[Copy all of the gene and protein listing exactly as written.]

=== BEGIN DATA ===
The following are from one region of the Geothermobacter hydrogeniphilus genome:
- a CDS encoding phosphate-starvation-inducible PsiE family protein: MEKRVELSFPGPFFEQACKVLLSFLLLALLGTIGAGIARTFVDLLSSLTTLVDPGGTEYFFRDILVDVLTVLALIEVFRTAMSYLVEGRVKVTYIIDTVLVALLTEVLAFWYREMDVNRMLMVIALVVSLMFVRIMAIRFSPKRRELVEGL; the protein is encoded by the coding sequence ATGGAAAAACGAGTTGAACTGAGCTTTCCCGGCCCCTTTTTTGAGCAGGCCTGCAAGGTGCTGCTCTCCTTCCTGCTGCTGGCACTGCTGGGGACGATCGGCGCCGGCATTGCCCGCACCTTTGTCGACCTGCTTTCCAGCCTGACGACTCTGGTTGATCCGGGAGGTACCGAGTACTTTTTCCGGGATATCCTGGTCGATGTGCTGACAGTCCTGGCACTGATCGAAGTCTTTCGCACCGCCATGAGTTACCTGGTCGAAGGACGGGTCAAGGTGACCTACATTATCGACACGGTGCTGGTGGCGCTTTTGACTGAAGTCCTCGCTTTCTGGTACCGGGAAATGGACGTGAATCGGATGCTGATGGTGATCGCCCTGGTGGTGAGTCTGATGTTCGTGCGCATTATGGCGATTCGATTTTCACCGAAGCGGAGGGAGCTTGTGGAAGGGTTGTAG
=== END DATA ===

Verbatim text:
The following are from one region of the Geothermobacter hydrogeniphilus genome:
- a CDS encoding phosphate-starvation-inducible PsiE family protein: MEKRVELSFPGPFFEQACKVLLSFLLLALLGTIGAGIARTFVDLLSSLTTLVDPGGTEYFFRDILVDVLTVLALIEVFRTAMSYLVEGRVKVTYIIDTVLVALLTEVLAFWYREMDVNRMLMVIALVVSLMFVRIMAIRFSPKRRELVEGL; the protein is encoded by the coding sequence ATGGAAAAACGAGTTGAACTGAGCTTTCCCGGCCCCTTTTTTGAGCAGGCCTGCAAGGTGCTGCTCTCCTTCCTGCTGCTGGCACTGCTGGGGACGATCGGCGCCGGCATTGCCCGCACCTTTGTCGACCTGCTTTCCAGCCTGACGACTCTGGTTGATCCGGGAGGTACCGAGTACTTTTTCCGGGATATCCTGGTCGATGTGCTGACAGTCCTGGCACTGATCGAAGTCTTTCGCACCGCCATGAGTTACCTGGTCGAAGGACGGGTCAAGGTGACCTACATTATCGACACGGTGCTGGTGGCGCTTTTGACTGAAGTCCTCGCTTTCTGGTACCGGGAAATGGACGTGAATCGGATGCTGATGGTGATCGCCCTGGTGGTGAGTCTGATGTTCGTGCGCATTATGGCGATTCGATTTTCACCGAAGCGGAGGGAGCTTGTGGAAGGGTTGTAG